Op-Ed by Katy Caldwell originally published in Stat on September 6, 2016
Unlike the suddenness of terrorism and natural disasters, public health emergencies tend to be slow burns. But at the end of the day, each dramatically affects our safety and security. With Congress back in session, it must get serious about providing funding to fight the Zika epidemic that is hitting Texas, Florida, and other states.
As one of the nation’s largest community health centers, Legacy Community Health in Houston sees thousands of low-income patients every week. That includes 300 pregnant women a day, and I can tell you that our OB/GYN doctorsare reporting that these women are anxious about Zika. Five of our pregnant moms have tested positive for the virus (all travel-related so far). In addition to issuing travel advisories regularly since January urging our pregnant patients not to visit areas where the virus is exploding, Legacy has handed out 2,000 free Zika prevention packs to pregnant moms, with another large shipment on the way.
We also announced last week a change in our screening protocols. In addition to checking pregnant women for the Zika virus, we are now screening men. That’s because the virus can be transmitted sexually through infected semen. Men at risk for transmission, meaning they’ve traveled to a region where Zika is flourishing or have symptoms of infection with the virus, ideally will abstain from sex with a pregnant partner or use condoms.
But a single health center like ours, even an entire city like Houston known for its world-class medicine, can’t manage Zika alone. Nor can the state of Texas, which has admirably stepped up to allow Medicaid to pay for insect repellant for low-income pregnant moms. Governor Greg Abbott has allocated state and federal funds to help prevention efforts. All of the public health players are doing their part.
Except the United States Congress.
After six months of deliberation on the Obama administration’s almost $2 billion emergency funding request for prevention and vaccines, and thousands of Zika-infected Americans later, both parties in Congress have chosen inaction. It’s likely that some members don’t believe there’s an emergency; others may be dragging their feet because of partisan politics. But the virus-carrying mosquitos that are biting pregnant women don’t care that it’s an election year.
The Obama administration has done what Republican leaders said they wanted it to do: go find the money elsewhere. The administration redirected more than $500 million from the Ebola fund to Zika prevention. Months later it infused another $80 million for vaccine research. Now, the ball is in Congress’s court. It will be far more expensive — at least $600,000 per Zika-infected family is one conservative estimate — not to mention morally reprehensible, if the federal government continues its political shenanigans.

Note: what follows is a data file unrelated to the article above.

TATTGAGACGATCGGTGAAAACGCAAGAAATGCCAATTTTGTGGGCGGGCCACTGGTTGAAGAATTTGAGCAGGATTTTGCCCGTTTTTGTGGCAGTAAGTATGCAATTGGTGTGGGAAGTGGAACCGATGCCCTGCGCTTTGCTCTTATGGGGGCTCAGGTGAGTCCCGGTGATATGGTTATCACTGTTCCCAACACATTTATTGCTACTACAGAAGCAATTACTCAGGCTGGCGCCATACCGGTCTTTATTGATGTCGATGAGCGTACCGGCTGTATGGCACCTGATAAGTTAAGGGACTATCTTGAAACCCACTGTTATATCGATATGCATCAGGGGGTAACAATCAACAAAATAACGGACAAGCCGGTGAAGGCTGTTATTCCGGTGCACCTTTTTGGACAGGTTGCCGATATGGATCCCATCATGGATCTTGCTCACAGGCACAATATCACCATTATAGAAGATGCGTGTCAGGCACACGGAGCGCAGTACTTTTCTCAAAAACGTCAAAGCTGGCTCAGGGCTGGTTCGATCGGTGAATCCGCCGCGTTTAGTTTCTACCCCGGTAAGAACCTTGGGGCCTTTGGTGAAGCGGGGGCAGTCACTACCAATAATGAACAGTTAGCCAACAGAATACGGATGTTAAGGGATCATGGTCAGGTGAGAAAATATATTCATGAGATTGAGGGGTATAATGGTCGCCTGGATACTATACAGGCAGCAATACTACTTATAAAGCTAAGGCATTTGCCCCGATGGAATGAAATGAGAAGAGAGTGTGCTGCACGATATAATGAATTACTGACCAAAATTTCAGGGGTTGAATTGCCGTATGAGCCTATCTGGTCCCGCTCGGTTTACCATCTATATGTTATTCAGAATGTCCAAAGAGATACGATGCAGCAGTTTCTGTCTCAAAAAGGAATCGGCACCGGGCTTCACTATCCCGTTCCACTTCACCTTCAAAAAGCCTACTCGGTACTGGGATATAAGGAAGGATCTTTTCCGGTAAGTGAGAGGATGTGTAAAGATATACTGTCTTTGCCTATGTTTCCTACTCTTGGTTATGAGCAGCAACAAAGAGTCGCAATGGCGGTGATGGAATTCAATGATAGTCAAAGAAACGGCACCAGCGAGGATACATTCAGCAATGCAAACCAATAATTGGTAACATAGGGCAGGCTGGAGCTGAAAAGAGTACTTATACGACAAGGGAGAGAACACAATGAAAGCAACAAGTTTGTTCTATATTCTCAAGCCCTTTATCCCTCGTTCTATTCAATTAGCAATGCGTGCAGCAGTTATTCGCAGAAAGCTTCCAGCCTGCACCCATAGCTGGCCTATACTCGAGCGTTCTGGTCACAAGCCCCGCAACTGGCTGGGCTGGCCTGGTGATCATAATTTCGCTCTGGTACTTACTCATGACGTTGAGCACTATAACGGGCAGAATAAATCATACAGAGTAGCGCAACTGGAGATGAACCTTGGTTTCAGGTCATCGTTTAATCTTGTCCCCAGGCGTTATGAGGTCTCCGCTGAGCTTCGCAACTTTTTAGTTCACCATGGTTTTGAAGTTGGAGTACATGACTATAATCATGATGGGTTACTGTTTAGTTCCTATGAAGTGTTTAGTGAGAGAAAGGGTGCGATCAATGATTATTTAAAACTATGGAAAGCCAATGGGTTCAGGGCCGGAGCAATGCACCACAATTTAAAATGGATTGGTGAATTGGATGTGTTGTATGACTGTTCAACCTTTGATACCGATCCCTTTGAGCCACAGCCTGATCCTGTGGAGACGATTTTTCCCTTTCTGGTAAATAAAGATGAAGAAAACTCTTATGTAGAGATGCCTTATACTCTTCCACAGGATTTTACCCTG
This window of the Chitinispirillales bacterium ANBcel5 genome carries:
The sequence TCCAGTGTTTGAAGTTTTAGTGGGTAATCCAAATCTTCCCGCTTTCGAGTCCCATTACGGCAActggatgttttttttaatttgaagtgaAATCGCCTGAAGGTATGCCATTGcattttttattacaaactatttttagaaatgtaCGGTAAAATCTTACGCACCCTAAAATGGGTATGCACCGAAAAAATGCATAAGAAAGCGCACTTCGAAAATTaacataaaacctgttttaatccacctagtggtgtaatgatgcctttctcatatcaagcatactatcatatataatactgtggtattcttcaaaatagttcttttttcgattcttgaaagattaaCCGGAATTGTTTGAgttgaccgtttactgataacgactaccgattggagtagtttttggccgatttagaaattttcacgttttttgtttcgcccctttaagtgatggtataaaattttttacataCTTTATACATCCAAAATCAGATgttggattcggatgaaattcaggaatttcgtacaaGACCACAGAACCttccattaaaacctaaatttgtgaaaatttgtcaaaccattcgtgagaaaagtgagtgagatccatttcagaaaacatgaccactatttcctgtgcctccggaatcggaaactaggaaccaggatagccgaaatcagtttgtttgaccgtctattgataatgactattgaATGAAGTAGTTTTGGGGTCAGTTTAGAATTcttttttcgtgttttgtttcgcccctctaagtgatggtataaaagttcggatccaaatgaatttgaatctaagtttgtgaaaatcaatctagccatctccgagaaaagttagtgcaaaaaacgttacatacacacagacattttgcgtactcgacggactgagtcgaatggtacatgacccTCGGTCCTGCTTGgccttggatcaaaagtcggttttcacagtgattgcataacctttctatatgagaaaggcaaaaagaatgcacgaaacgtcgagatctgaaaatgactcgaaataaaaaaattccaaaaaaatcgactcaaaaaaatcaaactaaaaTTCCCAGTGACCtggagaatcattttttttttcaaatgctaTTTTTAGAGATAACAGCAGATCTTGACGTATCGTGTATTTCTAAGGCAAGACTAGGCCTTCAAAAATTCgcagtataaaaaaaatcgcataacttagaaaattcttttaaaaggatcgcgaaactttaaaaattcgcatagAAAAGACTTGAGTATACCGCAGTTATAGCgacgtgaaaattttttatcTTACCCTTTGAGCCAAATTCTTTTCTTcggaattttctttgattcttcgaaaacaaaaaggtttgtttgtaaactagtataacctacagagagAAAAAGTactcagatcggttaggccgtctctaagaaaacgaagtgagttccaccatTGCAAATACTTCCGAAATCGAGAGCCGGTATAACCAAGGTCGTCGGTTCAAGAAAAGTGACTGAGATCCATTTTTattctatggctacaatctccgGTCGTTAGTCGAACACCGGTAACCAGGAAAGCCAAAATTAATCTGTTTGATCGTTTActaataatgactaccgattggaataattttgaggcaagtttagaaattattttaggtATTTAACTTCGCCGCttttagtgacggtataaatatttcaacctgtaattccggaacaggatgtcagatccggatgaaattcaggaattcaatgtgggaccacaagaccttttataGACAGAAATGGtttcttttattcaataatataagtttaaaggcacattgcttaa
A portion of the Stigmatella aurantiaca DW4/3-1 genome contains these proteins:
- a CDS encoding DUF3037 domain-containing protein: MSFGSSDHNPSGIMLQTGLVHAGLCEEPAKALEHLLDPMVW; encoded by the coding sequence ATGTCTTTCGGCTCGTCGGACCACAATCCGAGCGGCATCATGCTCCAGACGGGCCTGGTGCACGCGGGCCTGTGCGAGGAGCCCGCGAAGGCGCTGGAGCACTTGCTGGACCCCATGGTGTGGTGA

There is ample evidence for Washington lawmakers to find a sense of urgency. There are now roughly 2,200 Zika cases in the continental US and Hawaii, up from about 120 in February. (More than 100 of these are in Texas.) The first infant death in the continental US from Zika-related complications was recently here in Harris County. The first cluster (a growing one) of locally transmitted casesappeared in South Florida, spurring the Centers for Disease Control and Prevention to urge pregnant women to postpone travel to Miami-Dade County. We saw the first infection across state lines, with a man from El Paso being infected in Miami and bringing the virus back to Texas.
A little here, a little there. That’s how infectious disease outbreaks begin. The FDA is now calling for Zika testing on all donated blood nationwide.
While panic is never productive and prevention is still the name of the game, health experts and political leaders agree that now, not later, is the time to deal with Zika. Dr. Thomas Frieden, the head of the CDC, called Zika “an unprecedented emergency.” US Senator John Cornyn, a Republican from Texas, declared Zika a “massive health threat heading our way,” one the country needs to address “now, not later.” This summer both presidential candidates called on Congress to come back early from recess to vote on Zika funding. That was likely never going to happen, but the message was clear: The clock is ticking.
The American public feels the same way. In a new Kaiser Family Foundation poll, three-quarters of respondents said that congressional funding for Zika management is “important” or a “top priority.”
A vote for Zika funding is a vote to help all women, their babies, and their families. It could also convey some badly needed reassurance to the public that Washington actually does work. At least some of the time.